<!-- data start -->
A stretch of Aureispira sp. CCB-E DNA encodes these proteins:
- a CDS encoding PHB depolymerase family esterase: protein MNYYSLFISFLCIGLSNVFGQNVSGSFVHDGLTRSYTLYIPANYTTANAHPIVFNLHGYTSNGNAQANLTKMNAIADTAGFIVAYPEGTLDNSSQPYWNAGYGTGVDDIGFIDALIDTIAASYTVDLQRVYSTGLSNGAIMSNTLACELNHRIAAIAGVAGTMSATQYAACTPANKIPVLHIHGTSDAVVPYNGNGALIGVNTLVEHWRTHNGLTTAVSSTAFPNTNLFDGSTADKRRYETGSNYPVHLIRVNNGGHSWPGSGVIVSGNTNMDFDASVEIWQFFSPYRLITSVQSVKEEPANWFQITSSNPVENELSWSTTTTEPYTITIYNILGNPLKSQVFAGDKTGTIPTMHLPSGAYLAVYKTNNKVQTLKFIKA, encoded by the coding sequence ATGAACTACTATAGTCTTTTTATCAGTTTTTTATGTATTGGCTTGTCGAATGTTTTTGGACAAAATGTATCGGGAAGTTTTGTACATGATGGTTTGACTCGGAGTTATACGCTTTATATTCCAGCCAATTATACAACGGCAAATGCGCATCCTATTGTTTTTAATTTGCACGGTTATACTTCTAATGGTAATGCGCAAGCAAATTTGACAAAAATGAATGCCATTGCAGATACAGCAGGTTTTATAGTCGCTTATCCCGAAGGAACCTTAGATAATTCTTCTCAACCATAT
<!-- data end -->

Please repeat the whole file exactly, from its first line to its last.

A stretch of Aureispira sp. CCB-E DNA encodes these proteins:
- a CDS encoding PHB depolymerase family esterase: protein MNYYSLFISFLCIGLSNVFGQNVSGSFVHDGLTRSYTLYIPANYTTANAHPIVFNLHGYTSNGNAQANLTKMNAIADTAGFIVAYPEGTLDNSSQPYWNAGYGTGVDDIGFIDALIDTIAASYTVDLQRVYSTGLSNGAIMSNTLACELNHRIAAIAGVAGTMSATQYAACTPANKIPVLHIHGTSDAVVPYNGNGALIGVNTLVEHWRTHNGLTTAVSSTAFPNTNLFDGSTADKRRYETGSNYPVHLIRVNNGGHSWPGSGVIVSGNTNMDFDASVEIWQFFSPYRLITSVQSVKEEPANWFQITSSNPVENELSWSTTTTEPYTITIYNILGNPLKSQVFAGDKTGTIPTMHLPSGAYLAVYKTNNKVQTLKFIKA, encoded by the coding sequence ATGAACTACTATAGTCTTTTTATCAGTTTTTTATGTATTGGCTTGTCGAATGTTTTTGGACAAAATGTATCGGGAAGTTTTGTACATGATGGTTTGACTCGGAGTTATACGCTTTATATTCCAGCCAATTATACAACGGCAAATGCGCATCCTATTGTTTTTAATTTGCACGGTTATACTTCTAATGGTAATGCGCAAGCAAATTTGACAAAAATGAATGCCATTGCAGATACAGCAGGTTTTATAGTCGCTTATCCCGAAGGAACCTTAGATAATTCTTCTCAACCATAT